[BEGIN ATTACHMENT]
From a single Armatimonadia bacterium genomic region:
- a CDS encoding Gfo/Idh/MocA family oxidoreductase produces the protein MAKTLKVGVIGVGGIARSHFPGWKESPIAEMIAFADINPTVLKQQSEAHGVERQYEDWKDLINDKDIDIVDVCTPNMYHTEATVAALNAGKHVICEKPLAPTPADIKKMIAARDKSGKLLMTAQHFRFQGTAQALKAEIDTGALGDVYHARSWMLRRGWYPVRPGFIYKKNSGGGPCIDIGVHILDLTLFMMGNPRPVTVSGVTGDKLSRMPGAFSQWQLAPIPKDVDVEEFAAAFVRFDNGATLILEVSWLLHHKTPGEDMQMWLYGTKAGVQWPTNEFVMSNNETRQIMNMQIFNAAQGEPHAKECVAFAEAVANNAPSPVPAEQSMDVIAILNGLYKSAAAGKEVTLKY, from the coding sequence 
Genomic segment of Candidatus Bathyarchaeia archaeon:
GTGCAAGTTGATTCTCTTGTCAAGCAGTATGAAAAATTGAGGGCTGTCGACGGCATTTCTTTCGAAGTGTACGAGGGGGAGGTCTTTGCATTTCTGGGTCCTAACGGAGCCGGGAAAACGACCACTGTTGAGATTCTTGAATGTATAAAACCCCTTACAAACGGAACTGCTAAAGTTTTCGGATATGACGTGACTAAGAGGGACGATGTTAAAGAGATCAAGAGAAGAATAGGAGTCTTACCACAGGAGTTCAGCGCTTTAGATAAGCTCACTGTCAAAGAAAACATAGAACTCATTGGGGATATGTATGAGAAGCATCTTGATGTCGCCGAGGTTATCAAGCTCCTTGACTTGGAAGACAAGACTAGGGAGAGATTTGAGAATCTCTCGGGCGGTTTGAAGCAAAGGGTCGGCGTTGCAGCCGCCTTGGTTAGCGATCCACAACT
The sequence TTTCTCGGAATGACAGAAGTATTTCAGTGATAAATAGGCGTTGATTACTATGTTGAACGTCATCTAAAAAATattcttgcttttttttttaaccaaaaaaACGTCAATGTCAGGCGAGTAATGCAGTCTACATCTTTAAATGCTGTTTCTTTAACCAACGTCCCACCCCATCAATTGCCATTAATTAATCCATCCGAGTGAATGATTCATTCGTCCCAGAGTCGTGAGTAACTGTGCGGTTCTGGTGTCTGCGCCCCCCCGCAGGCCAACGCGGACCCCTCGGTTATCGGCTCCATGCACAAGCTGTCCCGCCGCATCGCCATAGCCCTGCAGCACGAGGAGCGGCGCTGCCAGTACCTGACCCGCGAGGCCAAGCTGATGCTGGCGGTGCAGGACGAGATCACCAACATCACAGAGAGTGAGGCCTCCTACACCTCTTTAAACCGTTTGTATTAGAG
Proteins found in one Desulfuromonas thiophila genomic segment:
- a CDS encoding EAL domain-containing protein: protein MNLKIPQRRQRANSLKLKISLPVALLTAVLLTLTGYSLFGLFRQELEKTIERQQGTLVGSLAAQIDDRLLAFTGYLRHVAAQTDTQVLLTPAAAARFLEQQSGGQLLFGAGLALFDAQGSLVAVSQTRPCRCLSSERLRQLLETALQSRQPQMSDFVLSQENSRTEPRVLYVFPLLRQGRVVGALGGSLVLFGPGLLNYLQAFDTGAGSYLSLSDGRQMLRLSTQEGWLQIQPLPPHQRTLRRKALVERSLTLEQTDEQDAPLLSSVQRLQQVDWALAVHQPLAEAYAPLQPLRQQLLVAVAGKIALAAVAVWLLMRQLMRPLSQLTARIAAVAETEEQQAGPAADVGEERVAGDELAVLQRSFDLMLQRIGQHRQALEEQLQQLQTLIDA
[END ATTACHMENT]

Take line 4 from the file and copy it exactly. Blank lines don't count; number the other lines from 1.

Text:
GTGCAAGTTGATTCTCTTGTCAAGCAGTATGAAAAATTGAGGGCTGTCGACGGCATTTCTTTCGAAGTGTACGAGGGGGAGGTCTTTGCATTTCTGGGTCCTAACGGAGCCGGGAAAACGACCACTGTTGAGATTCTTGAATGTATAAAACCCCTTACAAACGGAACTGCTAAAGTTTTCGGATATGACGTGACTAAGAGGGACGATGTTAAAGAGATCAAGAGAAGAATAGGAGTCTTACCACAGGAGTTCAGCGCTTTAGATAAGCTCACTGTCAAAGAAAACATAGAACTCATTGGGGATATGTATGAGAAGCATCTTGATGTCGCCGAGGTTATCAAGCTCCTTGACTTGGAAGACAAGACTAGGGAGAGATTTGAGAATCTCTCGGGCGGTTTGAAGCAAAGGGTCGGCGTTGCAGCCGCCTTGGTTAGCGATCCACAACT